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Walmart AI IRL

Walmart AI IRL Photo by VanveenJF on Unsplash

Last week Walmart opened its first AI-powered store in Levittown, New York. Called the Intelligent Retail Lab or, IRL; the store is the first of its kind. Exploring how AI technology can help stores like Walmart with everyday tasks like restocking; the IRL will monitor and track data that will give engineers the statistics they need to improve every facet of the store.

CEO of IRL, Mike Hanrahan is excited about the opportunities that the AI-enabled store can bring. “Technology enables us to understand so much more – in real time – about our business. When you combine all the information we’re gathering in IRL with Walmart’s 50-plus years of expertise in running stores, you can create really powerful experiences that improve the lives of both our customers and associates.” While it may be jumping the gun to say that the new technology-run store is the way of the future- it may be a game changer for the supply chain industry.

I for one wish that this technology was available a few years ago at a certain Stop and Shop I frequented regularly. I stopped going after a few visits because nothing was in stock and there were never enough cashiers open to ring me out. It didn’t matter if I went day or night- I always had the same problem. No stock and the lines were so long they were spilling into the aisles. Unless I really needed something, chances are I was going a few extra miles out of my way to another grocery store. According to Hanrahan’s data team, IRL is trying to ensure that situations like these don’t happen in the future.

Equipped with sensors, cables, cameras, and software; IRL monitors the life cycle of a product in a store. In the Intelligent Retail Lab, a product is tracked from the time it enters the store, gets stocked on the shelf, gets bought; and when a certain product needs to be restocked. While a big component of the store is to collect the data needed to ensure that future stores run smoothly and effectively; the data lets employees know in real time what tasks need to be accomplished. This saves employees time from checking the 50,000 square foot store for out-of-stock items. The IRL will also focus on improving other aspects of the store. For instance; insuring there are carts available; spills are cleaned; and registers are opened before long lines occur.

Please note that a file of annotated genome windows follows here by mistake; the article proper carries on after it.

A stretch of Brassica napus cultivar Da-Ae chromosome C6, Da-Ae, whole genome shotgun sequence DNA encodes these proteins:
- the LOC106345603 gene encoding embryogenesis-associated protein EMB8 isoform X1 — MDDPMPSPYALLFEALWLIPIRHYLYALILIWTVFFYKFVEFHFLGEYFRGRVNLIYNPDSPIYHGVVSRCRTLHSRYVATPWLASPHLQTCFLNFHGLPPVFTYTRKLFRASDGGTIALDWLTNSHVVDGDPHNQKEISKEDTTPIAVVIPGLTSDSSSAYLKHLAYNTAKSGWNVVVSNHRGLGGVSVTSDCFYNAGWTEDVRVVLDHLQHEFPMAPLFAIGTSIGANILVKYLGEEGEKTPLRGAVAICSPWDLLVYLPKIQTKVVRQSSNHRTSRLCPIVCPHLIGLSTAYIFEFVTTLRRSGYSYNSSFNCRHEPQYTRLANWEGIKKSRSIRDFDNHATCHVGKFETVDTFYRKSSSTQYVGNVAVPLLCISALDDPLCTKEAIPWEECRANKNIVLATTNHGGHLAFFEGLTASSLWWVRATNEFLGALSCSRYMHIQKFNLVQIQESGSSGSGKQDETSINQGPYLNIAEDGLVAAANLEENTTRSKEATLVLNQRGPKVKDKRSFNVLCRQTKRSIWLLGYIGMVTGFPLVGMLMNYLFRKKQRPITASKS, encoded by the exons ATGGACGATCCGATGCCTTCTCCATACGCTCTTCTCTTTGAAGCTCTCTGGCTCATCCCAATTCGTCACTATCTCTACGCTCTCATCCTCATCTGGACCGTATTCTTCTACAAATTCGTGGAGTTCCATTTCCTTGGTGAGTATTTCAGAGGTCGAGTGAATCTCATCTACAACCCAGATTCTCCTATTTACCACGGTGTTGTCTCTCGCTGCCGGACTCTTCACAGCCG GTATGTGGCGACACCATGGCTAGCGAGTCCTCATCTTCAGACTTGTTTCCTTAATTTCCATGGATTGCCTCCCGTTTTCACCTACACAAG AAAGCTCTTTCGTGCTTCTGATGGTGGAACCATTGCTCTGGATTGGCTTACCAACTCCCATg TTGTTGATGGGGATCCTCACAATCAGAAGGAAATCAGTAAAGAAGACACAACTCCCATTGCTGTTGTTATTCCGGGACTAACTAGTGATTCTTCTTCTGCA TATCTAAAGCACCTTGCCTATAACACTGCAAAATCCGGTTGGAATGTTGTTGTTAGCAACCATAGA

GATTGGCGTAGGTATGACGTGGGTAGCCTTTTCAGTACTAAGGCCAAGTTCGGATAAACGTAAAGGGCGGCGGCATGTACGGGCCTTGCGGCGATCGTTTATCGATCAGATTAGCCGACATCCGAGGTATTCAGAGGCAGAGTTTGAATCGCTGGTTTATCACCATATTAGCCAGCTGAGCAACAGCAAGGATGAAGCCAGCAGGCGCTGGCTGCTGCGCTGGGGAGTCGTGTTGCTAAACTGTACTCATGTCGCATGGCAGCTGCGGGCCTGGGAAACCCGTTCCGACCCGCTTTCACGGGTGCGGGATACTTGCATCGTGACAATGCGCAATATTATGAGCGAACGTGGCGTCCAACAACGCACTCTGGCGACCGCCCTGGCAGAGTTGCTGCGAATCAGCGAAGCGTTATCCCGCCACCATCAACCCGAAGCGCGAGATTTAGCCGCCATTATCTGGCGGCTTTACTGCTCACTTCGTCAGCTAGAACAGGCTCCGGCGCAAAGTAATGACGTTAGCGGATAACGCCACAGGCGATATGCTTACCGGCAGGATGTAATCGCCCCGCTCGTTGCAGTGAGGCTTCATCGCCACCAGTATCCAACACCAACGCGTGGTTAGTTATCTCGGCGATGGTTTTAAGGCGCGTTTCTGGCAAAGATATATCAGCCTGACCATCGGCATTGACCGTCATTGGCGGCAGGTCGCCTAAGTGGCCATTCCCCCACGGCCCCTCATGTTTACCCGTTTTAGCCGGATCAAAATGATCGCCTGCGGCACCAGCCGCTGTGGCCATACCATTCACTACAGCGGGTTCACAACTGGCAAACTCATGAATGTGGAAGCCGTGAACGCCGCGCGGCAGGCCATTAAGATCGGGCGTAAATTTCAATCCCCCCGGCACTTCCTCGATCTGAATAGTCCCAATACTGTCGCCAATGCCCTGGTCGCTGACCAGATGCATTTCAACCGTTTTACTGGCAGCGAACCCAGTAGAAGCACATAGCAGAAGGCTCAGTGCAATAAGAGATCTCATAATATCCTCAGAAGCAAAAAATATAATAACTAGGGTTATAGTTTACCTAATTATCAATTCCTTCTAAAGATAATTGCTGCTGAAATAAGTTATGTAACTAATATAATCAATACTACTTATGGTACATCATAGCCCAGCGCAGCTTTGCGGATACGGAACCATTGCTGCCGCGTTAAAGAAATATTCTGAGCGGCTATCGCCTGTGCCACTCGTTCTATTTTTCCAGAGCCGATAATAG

If you happen to venture to the Intelligent Retail Lab in Levittown, you will know that the store isn’t your typical Walmart. “We chose right from the very start to not hide the technology,” Hanrahan explained. In fact there are technology installations which the store invites patrons to interact with. There are screens that educate customers as well as demonstrations – a smart move for some customers who may not necessarily welcome this change.

The store is still collecting valuable data but the end goal is the same- ensure that shelves are stocked and registers are open to customers. This way patrons can purchase goods with limited hassles – a seamless process that would otherwise be chaotic on the retail stores’ busiest days.

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 Danielle Loughnane

Danielle Loughnane earned her B.F.A. in Creative Writing from Emerson College and has currently been working in the data science field since 2015. She is the author of a comic book entitled, “The Superhighs” and wrote a blog from 2011-2015 about working in the restaurant industry called, "Sir I Think You've Had Too Much.” In her spare time she likes reading graphic novels and snuggling with her dogs.

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